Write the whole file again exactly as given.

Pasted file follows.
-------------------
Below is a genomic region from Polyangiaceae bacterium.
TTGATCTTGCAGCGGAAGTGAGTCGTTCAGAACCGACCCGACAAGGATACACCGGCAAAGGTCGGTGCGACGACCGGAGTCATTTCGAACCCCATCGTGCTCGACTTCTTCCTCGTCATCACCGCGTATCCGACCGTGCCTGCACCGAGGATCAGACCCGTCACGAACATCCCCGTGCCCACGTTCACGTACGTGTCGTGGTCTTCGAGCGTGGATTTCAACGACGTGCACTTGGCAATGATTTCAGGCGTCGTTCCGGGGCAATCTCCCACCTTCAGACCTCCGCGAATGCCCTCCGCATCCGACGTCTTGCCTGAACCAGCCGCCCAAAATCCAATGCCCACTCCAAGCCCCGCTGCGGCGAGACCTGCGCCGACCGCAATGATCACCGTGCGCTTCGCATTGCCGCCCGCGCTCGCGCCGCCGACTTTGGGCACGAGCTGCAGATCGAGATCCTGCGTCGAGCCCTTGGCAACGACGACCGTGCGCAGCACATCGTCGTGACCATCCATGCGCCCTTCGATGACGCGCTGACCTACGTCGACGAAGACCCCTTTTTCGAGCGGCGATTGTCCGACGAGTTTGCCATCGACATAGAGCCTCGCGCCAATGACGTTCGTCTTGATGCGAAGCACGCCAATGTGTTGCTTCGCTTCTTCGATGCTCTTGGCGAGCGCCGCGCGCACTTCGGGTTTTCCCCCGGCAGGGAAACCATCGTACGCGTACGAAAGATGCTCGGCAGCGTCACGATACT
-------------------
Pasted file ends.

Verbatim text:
Below is a genomic region from Polyangiaceae bacterium.
TTGATCTTGCAGCGGAAGTGAGTCGTTCAGAACCGACCCGACAAGGATACACCGGCAAAGGTCGGTGCGACGACCGGAGTCATTTCGAACCCCATCGTGCTCGACTTCTTCCTCGTCATCACCGCGTATCCGACCGTGCCTGCACCGAGGATCAGACCCGTCACGAACATCCCCGTGCCCACGTTCACGTACGTGTCGTGGTCTTCGAGCGTGGATTTCAACGACGTGCACTTGGCAATGATTTCAGGCGTCGTTCCGGGGCAATCTCCCACCTTCAGACCTCCGCGAATGCCCTCCGCATCCGACGTCTTGCCTGAACCAGCCGCCCAAAATCCAATGCCCACTCCAAGCCCCGCTGCGGCGAGACCTGCGCCGACCGCAATGATCACCGTGCGCTTCGCATTGCCGCCCGCGCTCGCGCCGCCGACTTTGGGCACGAGCTGCAGATCGAGATCCTGCGTCGAGCCCTTGGCAACGACGACCGTGCGCAGCACATCGTCGTGACCATCCATGCGCCCTTCGATGACGCGCTGACCTACGTCGACGAAGACCCCTTTTTCGAGCGGCGATTGTCCGACGAGTTTGCCATCGACATAGAGCCTCGCGCCAATGACGTTCGTCTTGATGCGAAGCACGCCAATGTGTTGCTTCGCTTCTTCGATGCTCTTGGCGAGCGCCGCGCGCACTTCGGGTTTTCCCCCGGCAGGGAAACCATCGTACGCGTACGAAAGATGCTCGGCAGCGTCACGATACT